Dragoman's Guide for Travellers on the Silk Route

Being one of the world’s most ancient and historically important trade routes, the Silk Route connects the Mediterranean Sea to the Pacific Ocean.  The route is not a single path but rather a network of tributaries spanning over 7,000km.

Once used by traders transporting goods varying from gold to melons, military goods to, of course, silk and the term “Silk Road” was coined in the 19th century by Ferdinand von Richthofen, a German explorer.

The route traverses arguably some of the most inhospitable terrain on the planet; covering vast plains and desserts making this a truly venturesome land.  So it is no surprise that it is here, that overlanding and adventure travel was born and is at the heart of overlanding for Dragoman.

Click here to find out more about Dragoman's trips along the Silk Road.  

What to expect travelling on the Silk Route with Dragoman

Travelling the Silk Route should be seen as just that; travelling; not merely a holiday. It holds endless gems overflowing with myths and bedded on rich and varied lands. There is little means of luxury en-route, when not in the cities, with toilet facilities not always being of the highest standards and the travelling conditions can be demanding at times.  However, this is more than outweighed by the magnificent scenery and engrossing cultures. As you overland you will have the opportunity to see first-hand, semi-nomadic farming lifestyles including hunting using eagles in contrast to the oil-rich contemporary cities that hinge the route.

When to visit the Silk Route

As the Silk Route covers various counties and climates, the question as to when to travel, can seem complicated. The best times of year to go are late spring and early autumn. Xinjiang and Uzbekistan are the hottest parts of the Silk Road and mountainous areas tend to be cooler.

If you’re heading to western China, don’t go in January; it’s freezing.  However, August and September are glorious with warm days and enticing ripe fruits everywhere so this would be the time to visit if you wish to enjoy the long summer climate.

Central Asia is perfect for sightseeing anytime from March to June as the weather is mild and sunny with little rain, however, avoid high summer as the temperatures are incredibly high and the markets become very busy, making an uncomfortable mix for sightseeing.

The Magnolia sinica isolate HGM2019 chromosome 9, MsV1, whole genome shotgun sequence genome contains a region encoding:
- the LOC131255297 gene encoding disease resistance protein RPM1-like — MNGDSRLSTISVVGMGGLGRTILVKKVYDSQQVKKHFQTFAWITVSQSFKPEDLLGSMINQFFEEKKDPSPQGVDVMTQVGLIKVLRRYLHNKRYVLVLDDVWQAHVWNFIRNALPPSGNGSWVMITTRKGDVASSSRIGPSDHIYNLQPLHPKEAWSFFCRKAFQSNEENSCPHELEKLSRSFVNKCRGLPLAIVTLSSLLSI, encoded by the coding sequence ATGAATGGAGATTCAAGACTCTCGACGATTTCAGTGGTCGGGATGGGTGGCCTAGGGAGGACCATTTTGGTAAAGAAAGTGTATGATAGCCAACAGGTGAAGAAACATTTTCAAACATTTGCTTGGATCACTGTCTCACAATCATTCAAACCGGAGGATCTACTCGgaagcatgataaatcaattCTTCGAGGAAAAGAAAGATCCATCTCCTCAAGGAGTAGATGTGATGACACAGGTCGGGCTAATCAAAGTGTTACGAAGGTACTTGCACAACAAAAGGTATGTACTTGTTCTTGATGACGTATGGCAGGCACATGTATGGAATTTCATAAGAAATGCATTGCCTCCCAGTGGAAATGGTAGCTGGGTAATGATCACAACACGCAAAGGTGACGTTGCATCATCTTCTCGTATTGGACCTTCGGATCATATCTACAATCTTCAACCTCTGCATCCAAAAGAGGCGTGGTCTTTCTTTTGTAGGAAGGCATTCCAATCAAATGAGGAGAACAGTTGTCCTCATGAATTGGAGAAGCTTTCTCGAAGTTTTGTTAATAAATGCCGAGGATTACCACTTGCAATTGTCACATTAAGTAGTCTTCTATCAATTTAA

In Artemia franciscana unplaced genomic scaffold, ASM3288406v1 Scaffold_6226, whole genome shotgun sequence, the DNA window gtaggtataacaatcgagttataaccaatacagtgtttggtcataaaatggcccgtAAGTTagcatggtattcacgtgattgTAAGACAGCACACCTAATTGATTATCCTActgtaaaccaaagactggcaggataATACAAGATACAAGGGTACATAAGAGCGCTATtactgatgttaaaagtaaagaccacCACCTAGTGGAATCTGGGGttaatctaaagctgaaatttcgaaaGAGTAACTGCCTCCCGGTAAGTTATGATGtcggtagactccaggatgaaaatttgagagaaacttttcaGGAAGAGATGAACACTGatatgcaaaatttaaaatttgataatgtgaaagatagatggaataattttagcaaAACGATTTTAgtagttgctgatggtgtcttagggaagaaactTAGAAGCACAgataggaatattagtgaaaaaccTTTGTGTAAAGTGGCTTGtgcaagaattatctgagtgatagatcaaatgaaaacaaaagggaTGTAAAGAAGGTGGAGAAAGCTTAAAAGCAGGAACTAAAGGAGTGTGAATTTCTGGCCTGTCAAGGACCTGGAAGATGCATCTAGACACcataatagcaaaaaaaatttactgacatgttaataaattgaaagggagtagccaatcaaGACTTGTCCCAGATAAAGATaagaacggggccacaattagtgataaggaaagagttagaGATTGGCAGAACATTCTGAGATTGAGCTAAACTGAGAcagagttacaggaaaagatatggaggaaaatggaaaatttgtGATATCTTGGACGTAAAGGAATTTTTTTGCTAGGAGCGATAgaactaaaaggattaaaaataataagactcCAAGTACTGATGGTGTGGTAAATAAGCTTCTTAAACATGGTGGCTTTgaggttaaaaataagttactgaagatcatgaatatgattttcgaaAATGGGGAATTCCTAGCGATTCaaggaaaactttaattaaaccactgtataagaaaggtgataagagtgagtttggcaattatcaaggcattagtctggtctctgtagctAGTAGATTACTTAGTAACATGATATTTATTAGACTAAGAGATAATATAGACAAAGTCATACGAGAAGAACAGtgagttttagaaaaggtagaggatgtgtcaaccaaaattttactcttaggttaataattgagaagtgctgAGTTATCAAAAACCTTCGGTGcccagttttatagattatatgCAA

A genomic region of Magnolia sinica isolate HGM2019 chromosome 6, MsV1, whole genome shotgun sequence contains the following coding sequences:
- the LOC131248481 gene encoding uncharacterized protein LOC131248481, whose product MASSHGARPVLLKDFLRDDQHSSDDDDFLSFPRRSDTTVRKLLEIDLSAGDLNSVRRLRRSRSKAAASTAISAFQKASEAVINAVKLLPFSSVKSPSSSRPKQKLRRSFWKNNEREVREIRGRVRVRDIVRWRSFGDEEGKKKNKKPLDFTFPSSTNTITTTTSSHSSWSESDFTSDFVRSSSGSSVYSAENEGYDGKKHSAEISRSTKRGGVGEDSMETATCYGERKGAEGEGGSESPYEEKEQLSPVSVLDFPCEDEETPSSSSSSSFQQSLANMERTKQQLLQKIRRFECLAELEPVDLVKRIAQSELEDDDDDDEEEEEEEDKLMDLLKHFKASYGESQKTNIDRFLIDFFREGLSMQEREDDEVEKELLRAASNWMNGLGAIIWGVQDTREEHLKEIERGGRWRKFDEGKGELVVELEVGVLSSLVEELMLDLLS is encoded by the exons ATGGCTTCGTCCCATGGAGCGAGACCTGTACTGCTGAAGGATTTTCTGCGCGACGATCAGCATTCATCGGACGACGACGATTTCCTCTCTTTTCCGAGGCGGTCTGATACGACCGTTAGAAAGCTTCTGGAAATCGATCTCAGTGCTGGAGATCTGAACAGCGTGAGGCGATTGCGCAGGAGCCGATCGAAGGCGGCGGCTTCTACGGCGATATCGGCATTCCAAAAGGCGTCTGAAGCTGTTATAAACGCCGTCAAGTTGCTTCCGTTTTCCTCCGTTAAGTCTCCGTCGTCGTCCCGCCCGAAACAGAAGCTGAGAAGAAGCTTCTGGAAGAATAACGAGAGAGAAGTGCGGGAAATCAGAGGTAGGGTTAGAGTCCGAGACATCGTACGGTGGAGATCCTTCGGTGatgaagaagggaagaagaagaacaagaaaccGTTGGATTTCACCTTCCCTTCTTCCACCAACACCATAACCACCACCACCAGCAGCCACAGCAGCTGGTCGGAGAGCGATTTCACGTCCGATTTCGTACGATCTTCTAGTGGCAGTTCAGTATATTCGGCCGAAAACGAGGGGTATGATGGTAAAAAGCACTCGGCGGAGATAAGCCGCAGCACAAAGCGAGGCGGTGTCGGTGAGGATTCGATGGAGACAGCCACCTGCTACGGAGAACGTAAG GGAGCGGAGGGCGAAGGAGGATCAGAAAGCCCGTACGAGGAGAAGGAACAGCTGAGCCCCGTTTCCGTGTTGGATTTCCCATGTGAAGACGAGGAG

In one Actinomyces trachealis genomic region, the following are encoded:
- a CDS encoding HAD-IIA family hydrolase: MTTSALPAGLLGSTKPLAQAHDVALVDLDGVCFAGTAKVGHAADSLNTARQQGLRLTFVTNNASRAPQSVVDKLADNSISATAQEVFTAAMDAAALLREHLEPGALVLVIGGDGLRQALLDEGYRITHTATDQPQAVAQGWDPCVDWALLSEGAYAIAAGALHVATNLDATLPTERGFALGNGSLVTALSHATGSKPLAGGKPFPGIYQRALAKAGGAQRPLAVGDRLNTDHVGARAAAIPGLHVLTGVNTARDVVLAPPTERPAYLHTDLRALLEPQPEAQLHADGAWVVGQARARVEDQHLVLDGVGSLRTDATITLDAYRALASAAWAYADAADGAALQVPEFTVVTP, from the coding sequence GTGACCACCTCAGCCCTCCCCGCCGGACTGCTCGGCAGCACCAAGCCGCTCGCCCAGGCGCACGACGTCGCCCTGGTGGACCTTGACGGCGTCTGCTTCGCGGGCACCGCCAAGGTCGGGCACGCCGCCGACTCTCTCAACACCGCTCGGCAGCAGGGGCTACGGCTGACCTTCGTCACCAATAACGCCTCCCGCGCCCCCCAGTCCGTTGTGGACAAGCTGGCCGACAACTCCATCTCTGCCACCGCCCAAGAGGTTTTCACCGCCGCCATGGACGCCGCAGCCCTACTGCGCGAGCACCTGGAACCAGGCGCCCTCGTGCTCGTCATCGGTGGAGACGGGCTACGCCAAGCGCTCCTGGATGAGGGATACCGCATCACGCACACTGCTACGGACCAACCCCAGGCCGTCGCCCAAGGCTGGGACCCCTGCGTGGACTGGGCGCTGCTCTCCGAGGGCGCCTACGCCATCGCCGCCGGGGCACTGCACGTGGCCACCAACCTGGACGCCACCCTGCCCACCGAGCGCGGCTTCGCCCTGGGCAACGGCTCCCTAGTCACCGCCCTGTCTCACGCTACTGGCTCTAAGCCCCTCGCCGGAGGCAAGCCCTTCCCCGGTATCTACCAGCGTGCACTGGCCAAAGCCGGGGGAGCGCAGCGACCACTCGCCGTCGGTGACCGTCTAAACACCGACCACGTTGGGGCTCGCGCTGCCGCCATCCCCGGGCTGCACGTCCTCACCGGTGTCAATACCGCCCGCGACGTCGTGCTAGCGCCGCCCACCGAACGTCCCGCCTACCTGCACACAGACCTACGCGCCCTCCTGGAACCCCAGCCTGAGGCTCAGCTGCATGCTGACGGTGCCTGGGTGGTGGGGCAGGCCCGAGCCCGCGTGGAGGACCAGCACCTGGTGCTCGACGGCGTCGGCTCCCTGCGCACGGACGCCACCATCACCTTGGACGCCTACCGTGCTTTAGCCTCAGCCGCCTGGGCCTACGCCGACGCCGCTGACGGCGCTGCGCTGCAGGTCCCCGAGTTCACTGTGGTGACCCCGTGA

• January

In Central Asia in January the temperatures can be as low as -30 degrees and as a result we would not recommend visiting at this time of year as it can be unbearably bitter.

  • February

Is cold, but not unbearable and is a superb time to visit if you re looking a frost covered landscape with crisp blue skies, but be sure to wrap up warm.

  • March, April, May

Spring makes for a beautiful time to visit the Silk Route, the temperatures are around 15-20 degrees, plants are blossoming, and grasslands are rich.

  • June 

Is a warm, dry month, making it a perfect time to visit cities along the Silk Road, although, be warned, this time of the year can be busy along the Silk Route.

  • July, August 

These two months are extremely hot with temperatures reaching 40 degrees in the desert areas of the Silk Road.  The air is dry, the sand becomes hot to the touch and there is not much cover for shade.

  • September, October

This is when autumn is in full swing, with luscious ripened fruits such as grapes and dates.

  • November

During this month the weather is less predictable; it is quite cold and can rain often without warning.  This cooler weather means that the crowds lessen.

  • December

Temperatures during this winter month are incredibly low, reaching -30 degrees and are not fun for visitors.

What to pack for the Silk Route

As temperatures can vary from day to night by around 12 degrees, it is important to pack clothing accordingly.  Shorts and t-shirts are perfect during the summer days, although we would advise packing jeans for the mountainous areas where the weather can be cooler, and a jacket and extra layers just in case the weather changes.  In the winter months pack a waterproof coat, lots of layers, plus a hat, scarf and gloves will all be welcomed.  A comfortable pair of shoes is a must, something that you can wear for long periods of time, sports shoes or walking boots (for winter) are advisable.  A hat, sunglasses, sun cream and lip balm are all advisable for sun and wind protection.  A scarf is great to act as protection against sand when the wind picks up.  A backpack is always useful when travelling the Silk Route, it is worth considering the amount it will need to hold, whether it is sand resistant, how many compartments it has, and how heavy it is.  You may also want to consider packing a camera, a map (possibly detailing your route and planned contact details), medicine (see our medicine section further in the article) and it is always advisable to ensure you have a bottle of water with you too.